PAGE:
Senators debate security at nuclear power plants
WASHINGTON (CNN) -- Senators nervous about nuclear plant security chastised a committee chairman for convening an open hearing on the issue Wednesday. At the same time, the nuclear industry's top regulator said security is well-protected against possible terrorism.
Sen. Bob Smith, R-New Hampshire, led a group of Republicans in rebuking the Environment and Public Works Chairman, Sen. Jim Jeffords, I-Vermont, for keeping the discussion of nuclear plant security issues in an open forum.
"Our request for a closed hearing was denied or ignored," Smith said, "And now we are going to talk about nuclear security, about all of our power plants in front of the entire world on C-SPAN, including all of those who may want to do us harm. I find this absolutely unbelievable that we are doing this."
Jeffords responded that when a closed briefing on nuclear plant security was held last year, only he and Sen. James Inhofe, R-Oklahoma, showed up. Jeffords also said it's clear the public has a substantial interest in plant security, and he noted that the request for a closed hearing came only Wednesday.
Although the security of nuclear power plants presents a difficult issue in the post-September 11 environment, Nuclear Regulatory Commission Chairman Richard A. Meserve testified that he's "comfortable" with the security at the nation's 104 nuclear plants for now.
"We've learned ... that ... civilian nuclear power plants are at the very top of the list of targets that al Qaeda would attack if they could successfully do so," testified Rep. Ed Markey, D-Massachusetts.
The hearing was convened to discuss legislation that would federalize security at the nuclear plants as well as allow security personnel at the plants to carry weapons.
Both Markey and Meserve said they were concerned that state law dictates whether nuclear plant security personnel can carry weapons and have authority to "shoot to kill."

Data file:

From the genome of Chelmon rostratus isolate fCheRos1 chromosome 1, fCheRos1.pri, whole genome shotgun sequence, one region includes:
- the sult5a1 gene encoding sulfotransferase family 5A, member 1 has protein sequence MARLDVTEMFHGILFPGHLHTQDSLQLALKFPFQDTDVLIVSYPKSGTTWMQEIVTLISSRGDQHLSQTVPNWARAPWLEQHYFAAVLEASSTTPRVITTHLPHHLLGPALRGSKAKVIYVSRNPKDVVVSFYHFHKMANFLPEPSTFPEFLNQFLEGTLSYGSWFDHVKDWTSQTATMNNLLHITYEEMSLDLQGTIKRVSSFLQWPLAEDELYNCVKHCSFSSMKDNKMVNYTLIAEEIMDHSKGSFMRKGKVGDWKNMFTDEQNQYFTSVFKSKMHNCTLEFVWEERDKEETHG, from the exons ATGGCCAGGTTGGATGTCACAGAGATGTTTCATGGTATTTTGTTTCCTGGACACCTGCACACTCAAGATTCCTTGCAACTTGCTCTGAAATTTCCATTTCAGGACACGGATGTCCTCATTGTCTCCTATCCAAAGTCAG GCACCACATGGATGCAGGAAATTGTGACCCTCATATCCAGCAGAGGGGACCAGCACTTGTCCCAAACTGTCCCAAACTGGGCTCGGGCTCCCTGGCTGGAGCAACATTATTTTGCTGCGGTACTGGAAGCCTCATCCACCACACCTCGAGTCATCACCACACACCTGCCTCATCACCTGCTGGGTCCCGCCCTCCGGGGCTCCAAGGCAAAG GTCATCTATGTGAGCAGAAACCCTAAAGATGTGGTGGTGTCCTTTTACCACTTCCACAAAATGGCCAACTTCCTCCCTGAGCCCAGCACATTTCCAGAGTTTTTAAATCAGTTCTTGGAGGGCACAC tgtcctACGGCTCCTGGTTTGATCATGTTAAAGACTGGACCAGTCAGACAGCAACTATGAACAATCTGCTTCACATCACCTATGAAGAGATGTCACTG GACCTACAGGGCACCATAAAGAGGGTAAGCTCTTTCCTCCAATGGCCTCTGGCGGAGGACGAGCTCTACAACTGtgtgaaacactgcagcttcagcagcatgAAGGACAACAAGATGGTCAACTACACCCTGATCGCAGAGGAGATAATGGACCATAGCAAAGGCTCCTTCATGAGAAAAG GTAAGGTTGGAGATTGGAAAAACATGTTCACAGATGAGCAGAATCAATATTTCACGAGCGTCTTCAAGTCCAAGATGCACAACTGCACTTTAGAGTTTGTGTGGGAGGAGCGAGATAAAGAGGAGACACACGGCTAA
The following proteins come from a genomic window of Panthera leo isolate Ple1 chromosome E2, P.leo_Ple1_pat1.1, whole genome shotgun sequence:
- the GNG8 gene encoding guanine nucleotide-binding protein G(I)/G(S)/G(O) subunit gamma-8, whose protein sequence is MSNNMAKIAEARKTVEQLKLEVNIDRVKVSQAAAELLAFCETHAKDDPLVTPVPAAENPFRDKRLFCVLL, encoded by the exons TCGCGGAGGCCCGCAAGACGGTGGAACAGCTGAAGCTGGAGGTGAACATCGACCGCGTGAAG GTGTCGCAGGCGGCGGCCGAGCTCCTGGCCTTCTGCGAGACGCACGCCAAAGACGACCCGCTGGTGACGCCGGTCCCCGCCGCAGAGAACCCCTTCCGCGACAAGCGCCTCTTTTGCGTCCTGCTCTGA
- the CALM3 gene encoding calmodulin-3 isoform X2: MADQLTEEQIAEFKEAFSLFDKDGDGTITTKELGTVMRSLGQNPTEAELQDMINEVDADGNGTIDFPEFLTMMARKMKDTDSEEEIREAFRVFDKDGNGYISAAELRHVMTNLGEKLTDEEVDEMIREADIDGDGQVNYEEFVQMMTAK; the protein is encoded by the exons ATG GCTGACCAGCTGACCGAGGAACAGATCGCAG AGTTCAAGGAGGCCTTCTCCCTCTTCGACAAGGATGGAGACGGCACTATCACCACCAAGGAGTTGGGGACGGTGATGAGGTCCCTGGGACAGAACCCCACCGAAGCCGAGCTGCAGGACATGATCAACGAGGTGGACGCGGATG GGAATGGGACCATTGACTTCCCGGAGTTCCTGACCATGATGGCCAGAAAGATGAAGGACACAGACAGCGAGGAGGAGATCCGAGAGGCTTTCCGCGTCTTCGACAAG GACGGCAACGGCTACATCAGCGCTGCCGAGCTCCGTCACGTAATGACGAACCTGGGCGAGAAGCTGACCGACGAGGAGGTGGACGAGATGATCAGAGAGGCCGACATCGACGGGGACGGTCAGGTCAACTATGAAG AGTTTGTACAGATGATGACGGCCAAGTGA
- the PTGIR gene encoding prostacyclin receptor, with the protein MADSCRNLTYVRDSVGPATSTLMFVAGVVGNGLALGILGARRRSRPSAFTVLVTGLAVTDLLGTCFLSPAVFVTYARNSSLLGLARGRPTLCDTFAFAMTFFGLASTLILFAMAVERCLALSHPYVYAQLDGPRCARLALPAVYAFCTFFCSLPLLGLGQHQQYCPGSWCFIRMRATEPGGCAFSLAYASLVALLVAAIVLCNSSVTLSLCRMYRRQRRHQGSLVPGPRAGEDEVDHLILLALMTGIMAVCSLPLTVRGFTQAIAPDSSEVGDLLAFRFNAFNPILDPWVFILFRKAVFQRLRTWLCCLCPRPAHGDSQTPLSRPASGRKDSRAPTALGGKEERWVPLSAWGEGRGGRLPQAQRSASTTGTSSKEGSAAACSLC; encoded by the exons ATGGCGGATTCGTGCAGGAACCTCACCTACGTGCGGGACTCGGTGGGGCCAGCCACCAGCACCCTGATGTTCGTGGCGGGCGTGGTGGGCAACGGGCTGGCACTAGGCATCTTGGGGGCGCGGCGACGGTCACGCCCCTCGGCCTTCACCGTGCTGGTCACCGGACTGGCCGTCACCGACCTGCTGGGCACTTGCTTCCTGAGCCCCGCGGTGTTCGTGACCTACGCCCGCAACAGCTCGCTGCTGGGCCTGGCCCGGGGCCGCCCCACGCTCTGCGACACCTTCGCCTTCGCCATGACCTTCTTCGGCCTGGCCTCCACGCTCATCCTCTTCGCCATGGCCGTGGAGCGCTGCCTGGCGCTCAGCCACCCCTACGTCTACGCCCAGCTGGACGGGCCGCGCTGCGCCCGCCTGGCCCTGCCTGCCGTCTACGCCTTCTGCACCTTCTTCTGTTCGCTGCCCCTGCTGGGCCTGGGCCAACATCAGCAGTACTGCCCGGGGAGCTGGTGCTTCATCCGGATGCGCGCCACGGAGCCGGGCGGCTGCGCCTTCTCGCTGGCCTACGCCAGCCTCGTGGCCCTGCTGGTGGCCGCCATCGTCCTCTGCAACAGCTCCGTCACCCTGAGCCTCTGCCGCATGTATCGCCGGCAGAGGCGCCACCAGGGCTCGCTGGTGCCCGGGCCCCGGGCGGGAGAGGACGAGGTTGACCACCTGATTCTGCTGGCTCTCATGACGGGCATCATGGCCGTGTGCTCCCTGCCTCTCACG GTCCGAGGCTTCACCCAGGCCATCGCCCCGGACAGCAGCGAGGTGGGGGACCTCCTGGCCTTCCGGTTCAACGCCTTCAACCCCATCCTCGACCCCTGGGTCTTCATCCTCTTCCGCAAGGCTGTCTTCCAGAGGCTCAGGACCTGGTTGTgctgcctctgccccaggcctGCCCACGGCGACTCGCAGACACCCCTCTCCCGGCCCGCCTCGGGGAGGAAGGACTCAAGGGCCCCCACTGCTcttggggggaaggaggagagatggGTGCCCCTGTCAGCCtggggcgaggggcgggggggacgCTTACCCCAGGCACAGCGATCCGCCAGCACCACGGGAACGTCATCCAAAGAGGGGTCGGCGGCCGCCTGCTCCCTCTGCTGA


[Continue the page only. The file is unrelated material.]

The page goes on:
But Meserve said there is no need to federalize security at the nuclear plants, even though some plants fared better than others during a series of tests.
"We are comfortable with the security at our nuclear power plants," Meserve said. "We are not aware of any significant credible threat that is directed at the power plants, although obviously there are plants or facilities that are of concern. We had strong security at these facilities before September 11th and that security has been significantly enhanced."
One piece of legislation would require the NRC to evaluate "design basis threats" or the threat posed by terrorists against a perceived design weakness. Since September 11, such a threat could include anything from a coordinated attack by highly educated, suicidal terrorists who could explode a tractor-trailer full of explosives, to crashing an airliner into a reactor building.
Sen. Kit Bond, R-Missouri, told the committee that nuclear plants are not as vulnerable as some might think.
"Nuclear power plants are safe ... by their own inherent design," Bond said. "Typical reactor containment walls are made of heavily reinforced concrete, up to six feet thick. I urge all of you, if you haven't seen it, to view the videotape of a government test where they crashed an F-4 jet fighter into a containment wall at nearly 500 miles per hour. The jet was obliterated and the containment wall was penetrated only by two inches."
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